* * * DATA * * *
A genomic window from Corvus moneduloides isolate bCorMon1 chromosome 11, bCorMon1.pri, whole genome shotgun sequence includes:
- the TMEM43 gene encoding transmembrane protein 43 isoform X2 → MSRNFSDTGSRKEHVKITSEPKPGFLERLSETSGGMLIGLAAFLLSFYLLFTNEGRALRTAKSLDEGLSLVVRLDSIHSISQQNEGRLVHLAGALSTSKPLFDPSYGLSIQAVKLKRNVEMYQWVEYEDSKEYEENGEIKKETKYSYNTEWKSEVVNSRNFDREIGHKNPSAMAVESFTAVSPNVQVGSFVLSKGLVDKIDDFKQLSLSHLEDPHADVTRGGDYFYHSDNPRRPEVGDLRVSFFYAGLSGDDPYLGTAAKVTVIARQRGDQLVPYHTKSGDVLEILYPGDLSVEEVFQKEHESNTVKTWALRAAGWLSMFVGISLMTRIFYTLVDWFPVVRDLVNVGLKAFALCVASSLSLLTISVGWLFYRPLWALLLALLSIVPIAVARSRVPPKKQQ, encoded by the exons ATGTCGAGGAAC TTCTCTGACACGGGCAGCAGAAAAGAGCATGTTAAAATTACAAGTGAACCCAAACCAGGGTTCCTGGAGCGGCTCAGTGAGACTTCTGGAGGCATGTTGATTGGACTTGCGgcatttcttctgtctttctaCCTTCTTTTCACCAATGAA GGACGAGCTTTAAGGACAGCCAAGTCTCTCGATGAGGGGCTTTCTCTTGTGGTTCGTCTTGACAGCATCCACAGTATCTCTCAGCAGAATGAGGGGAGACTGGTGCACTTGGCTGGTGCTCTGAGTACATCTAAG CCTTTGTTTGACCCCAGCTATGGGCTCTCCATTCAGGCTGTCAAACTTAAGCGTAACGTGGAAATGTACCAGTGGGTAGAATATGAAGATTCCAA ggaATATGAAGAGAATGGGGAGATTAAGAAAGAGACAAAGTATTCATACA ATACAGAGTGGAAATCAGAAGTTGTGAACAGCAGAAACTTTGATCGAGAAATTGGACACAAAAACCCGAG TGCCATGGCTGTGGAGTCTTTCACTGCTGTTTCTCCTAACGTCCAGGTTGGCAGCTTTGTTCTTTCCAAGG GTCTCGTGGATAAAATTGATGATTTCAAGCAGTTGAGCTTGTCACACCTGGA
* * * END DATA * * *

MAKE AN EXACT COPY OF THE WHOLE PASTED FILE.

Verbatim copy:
A genomic window from Corvus moneduloides isolate bCorMon1 chromosome 11, bCorMon1.pri, whole genome shotgun sequence includes:
- the TMEM43 gene encoding transmembrane protein 43 isoform X2 → MSRNFSDTGSRKEHVKITSEPKPGFLERLSETSGGMLIGLAAFLLSFYLLFTNEGRALRTAKSLDEGLSLVVRLDSIHSISQQNEGRLVHLAGALSTSKPLFDPSYGLSIQAVKLKRNVEMYQWVEYEDSKEYEENGEIKKETKYSYNTEWKSEVVNSRNFDREIGHKNPSAMAVESFTAVSPNVQVGSFVLSKGLVDKIDDFKQLSLSHLEDPHADVTRGGDYFYHSDNPRRPEVGDLRVSFFYAGLSGDDPYLGTAAKVTVIARQRGDQLVPYHTKSGDVLEILYPGDLSVEEVFQKEHESNTVKTWALRAAGWLSMFVGISLMTRIFYTLVDWFPVVRDLVNVGLKAFALCVASSLSLLTISVGWLFYRPLWALLLALLSIVPIAVARSRVPPKKQQ, encoded by the exons ATGTCGAGGAAC TTCTCTGACACGGGCAGCAGAAAAGAGCATGTTAAAATTACAAGTGAACCCAAACCAGGGTTCCTGGAGCGGCTCAGTGAGACTTCTGGAGGCATGTTGATTGGACTTGCGgcatttcttctgtctttctaCCTTCTTTTCACCAATGAA GGACGAGCTTTAAGGACAGCCAAGTCTCTCGATGAGGGGCTTTCTCTTGTGGTTCGTCTTGACAGCATCCACAGTATCTCTCAGCAGAATGAGGGGAGACTGGTGCACTTGGCTGGTGCTCTGAGTACATCTAAG CCTTTGTTTGACCCCAGCTATGGGCTCTCCATTCAGGCTGTCAAACTTAAGCGTAACGTGGAAATGTACCAGTGGGTAGAATATGAAGATTCCAA ggaATATGAAGAGAATGGGGAGATTAAGAAAGAGACAAAGTATTCATACA ATACAGAGTGGAAATCAGAAGTTGTGAACAGCAGAAACTTTGATCGAGAAATTGGACACAAAAACCCGAG TGCCATGGCTGTGGAGTCTTTCACTGCTGTTTCTCCTAACGTCCAGGTTGGCAGCTTTGTTCTTTCCAAGG GTCTCGTGGATAAAATTGATGATTTCAAGCAGTTGAGCTTGTCACACCTGGA